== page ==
“Looking back he was obviously bipolar – then it would have been termed manic depression.

“When Gavin was on an ‘up’, he was unstoppable, but when down, he was in the depths of depression.

“He would ring me at 3am saying: ‘Oh God John, when is it all going to end?’ He couldn’t handle life at all.”

Scribbling freelance journalism since he was 18, Lister-Kaye says he had always hankered after a life writing books.

After Maxwell’s death in 1969, he needed a way that would allow him to remain in the Highlands and keep writing and it was this that was the spark that led to the creation of the Aigas centre.

“I wish I could say it was some lofty ideal about helping people re-establish their links with nature, but the truth is I needed a way whereby I could support myself while I continued to write.

“Back in the 1960s, the only people who came to the Highlands, in the main, were those here to stalk deer, shoot grouse and fish for salmon.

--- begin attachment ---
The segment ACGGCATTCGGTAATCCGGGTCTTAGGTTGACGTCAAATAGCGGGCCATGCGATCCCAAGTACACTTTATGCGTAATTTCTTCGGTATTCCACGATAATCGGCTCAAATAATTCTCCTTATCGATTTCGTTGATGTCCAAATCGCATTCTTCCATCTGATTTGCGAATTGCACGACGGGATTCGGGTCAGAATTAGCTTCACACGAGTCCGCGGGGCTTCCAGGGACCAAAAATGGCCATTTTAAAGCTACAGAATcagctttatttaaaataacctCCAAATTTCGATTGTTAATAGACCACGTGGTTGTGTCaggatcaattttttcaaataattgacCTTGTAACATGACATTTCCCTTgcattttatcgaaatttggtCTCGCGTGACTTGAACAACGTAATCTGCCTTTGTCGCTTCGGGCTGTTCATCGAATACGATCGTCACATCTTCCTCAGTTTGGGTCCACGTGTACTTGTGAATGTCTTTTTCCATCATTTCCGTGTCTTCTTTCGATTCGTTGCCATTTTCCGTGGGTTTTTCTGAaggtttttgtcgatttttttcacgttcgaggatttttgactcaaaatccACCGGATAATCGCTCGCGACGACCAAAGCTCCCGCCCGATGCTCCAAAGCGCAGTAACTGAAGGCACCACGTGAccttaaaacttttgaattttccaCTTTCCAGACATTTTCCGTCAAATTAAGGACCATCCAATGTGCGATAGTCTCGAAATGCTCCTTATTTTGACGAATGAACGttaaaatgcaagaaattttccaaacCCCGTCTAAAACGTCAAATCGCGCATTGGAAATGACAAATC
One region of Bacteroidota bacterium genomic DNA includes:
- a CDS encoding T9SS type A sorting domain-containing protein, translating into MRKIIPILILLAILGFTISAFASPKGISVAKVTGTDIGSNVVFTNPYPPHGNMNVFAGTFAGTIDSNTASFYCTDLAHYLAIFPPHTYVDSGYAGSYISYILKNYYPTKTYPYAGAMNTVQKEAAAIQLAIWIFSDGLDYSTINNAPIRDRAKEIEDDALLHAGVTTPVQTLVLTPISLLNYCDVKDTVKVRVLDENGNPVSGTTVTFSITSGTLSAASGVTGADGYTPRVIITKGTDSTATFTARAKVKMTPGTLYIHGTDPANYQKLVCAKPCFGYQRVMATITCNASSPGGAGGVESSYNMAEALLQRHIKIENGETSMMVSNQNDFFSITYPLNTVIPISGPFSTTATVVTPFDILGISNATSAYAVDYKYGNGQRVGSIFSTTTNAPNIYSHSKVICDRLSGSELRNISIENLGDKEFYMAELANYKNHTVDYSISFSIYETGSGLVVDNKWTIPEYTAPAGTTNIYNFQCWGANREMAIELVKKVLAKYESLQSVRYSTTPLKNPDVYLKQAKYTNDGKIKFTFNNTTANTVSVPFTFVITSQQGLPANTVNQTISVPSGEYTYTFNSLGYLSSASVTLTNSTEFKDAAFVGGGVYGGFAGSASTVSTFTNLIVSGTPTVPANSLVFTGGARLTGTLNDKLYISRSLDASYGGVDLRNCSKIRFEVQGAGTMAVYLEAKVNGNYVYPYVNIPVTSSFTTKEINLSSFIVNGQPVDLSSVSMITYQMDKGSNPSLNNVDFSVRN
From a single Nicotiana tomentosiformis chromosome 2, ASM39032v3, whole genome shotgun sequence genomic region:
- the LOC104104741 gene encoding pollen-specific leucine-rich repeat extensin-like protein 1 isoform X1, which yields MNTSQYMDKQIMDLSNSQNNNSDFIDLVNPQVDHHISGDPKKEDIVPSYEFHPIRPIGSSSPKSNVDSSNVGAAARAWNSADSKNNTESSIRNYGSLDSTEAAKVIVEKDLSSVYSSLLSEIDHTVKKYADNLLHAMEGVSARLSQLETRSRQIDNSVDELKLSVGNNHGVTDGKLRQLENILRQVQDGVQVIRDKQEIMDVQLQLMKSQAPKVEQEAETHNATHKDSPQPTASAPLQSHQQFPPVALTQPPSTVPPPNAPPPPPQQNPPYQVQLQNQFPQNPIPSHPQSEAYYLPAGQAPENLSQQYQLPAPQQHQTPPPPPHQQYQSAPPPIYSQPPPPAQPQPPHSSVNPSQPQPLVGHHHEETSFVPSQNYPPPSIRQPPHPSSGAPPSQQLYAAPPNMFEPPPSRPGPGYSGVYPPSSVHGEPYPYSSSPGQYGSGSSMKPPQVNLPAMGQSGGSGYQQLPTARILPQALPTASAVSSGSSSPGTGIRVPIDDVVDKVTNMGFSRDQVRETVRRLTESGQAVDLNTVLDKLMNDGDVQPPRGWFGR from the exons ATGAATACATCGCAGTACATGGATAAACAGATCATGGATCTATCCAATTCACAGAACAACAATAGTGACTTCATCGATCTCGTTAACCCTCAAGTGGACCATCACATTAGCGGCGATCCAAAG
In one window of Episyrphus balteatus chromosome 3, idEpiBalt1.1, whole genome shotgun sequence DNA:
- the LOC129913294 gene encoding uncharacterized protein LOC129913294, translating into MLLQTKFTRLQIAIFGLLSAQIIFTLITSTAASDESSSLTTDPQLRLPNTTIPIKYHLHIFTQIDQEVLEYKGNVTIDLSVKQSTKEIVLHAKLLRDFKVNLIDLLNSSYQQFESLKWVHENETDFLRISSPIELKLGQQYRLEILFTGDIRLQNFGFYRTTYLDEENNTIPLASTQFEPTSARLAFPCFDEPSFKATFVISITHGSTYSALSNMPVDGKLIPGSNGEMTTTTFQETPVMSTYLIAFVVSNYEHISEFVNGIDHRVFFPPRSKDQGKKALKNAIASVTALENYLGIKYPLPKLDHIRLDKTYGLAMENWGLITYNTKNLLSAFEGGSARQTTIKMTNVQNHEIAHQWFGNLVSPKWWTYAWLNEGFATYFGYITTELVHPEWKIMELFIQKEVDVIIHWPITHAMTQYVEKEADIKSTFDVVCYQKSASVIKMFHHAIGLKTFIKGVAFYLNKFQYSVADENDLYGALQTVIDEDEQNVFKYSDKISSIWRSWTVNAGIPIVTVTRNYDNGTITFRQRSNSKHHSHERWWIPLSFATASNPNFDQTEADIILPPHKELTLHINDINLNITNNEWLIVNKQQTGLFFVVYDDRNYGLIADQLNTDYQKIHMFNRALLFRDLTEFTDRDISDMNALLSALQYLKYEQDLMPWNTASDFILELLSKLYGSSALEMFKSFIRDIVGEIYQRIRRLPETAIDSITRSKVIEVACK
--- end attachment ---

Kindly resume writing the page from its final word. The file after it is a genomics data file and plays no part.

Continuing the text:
“There was no such thing as visitor centres and nature trails and I saw an opportunity. Many people poured cold water on the notion that the public would actually pay to be taken to see a golden eagle, but by then the environmental movement had started flowing eastwards from the United States and it was not long before people were beating a path northwards to experience the glorious outdoors of the north of Scotland for themselves.

“At that time people didn’t have the confidence, they didn’t have the outdoor gear or even binoculars and were prepared to pay someone to experience these things for themselves and who could also take them safely into a Highland glen.”